Using Filter Pools in IBM Developer for z Systems (IDz)

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Strongback Consulting

What are Filters?

Filters are used to display groups or subsets of data sets in the MVS subsystem. Filters can be setup to show all or a portion of datasets within a high level qualifier. They can also be configured to have multiple filter strings such that they can display datasets or portions of datasets from additional high level qualifiers. Once you create a filter (using the first string), right click on the filter, and click Properties. From the properties dialog as shown below, simply click on New Filter String in the Filter Strings section, and add your additional string as desired. Then click on Apply.

Adding Additional Filter Strings. In this case two HLQ’s allow us to see all the datasets where two versions of IBM Urbancode is installed. 

Filter Proliferation

Over time, you might start to see the filters in the remote systems explorer view begin to get quite long, and seemingly disorganized (they are not alphabetized). If you have 10 or more filters, especially if you have more than 20, you should consider enabling filter pools. The more you use IDz, the more filters appear to get created. As a reminder, you can Retrieve a dataset for those one-offs where you don’t need to get to the dataset very often. However, most users will end up with dozens of filters. While you can change the filter order by dragging and dropping them into a sensible order, filter pools make this less of a burden by putting them into a larger tree hierarchy.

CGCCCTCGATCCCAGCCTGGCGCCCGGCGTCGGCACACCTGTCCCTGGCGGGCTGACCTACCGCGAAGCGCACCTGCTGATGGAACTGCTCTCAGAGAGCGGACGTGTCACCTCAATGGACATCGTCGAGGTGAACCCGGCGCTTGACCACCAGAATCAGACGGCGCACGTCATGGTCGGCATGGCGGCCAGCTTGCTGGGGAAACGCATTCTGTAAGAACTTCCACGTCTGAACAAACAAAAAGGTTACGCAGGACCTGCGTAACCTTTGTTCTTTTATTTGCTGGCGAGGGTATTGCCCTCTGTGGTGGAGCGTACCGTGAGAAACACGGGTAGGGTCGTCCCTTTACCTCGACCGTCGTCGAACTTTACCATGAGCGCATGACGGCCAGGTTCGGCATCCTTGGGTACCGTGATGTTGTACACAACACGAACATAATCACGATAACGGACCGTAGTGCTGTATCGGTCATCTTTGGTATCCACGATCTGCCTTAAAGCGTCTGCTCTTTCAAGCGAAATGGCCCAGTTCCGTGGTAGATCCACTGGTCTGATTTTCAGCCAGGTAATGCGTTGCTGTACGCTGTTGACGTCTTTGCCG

What are Filter Pools?

Filter pools are devices that allow you to group and organize filters. They can be shared across z/OS LPAR connections and help cut down on visual clutter in the Remote Systems Explorer view. To turn on filter pools, you select Enable FIlter Pools from the view menu (the tiny triangle in the upper right hand corner of the view).

Enable filter pools from the view menu.

Once enabled, you should see at least two filter pools. One that has the name of your laptop or desktop (Dreadnought in my case), and one for each zos instance (zos.strongback.us in my case).

Basic filter pools enabled.

Next, to create a filter pool, right click on MVS Files and select New – Filter Pool.

In the next dialog give a human friendly name that makes it easy to organize your filters into this pool:

Provide a human friendly name for the filter pool.

Once created, now you can drag and drop filters into the filter pool. Here is an example where I have a filter pool for several recently installed products, one for my system config datasets (proclibs, parmlibs, and TCPIP configs):

Filters have been dragged into different filter pools.

So, as you can see, filter pools can make your RSE much easier to navigate and visualize. If you are not using them, perhaps these tips will get you started.

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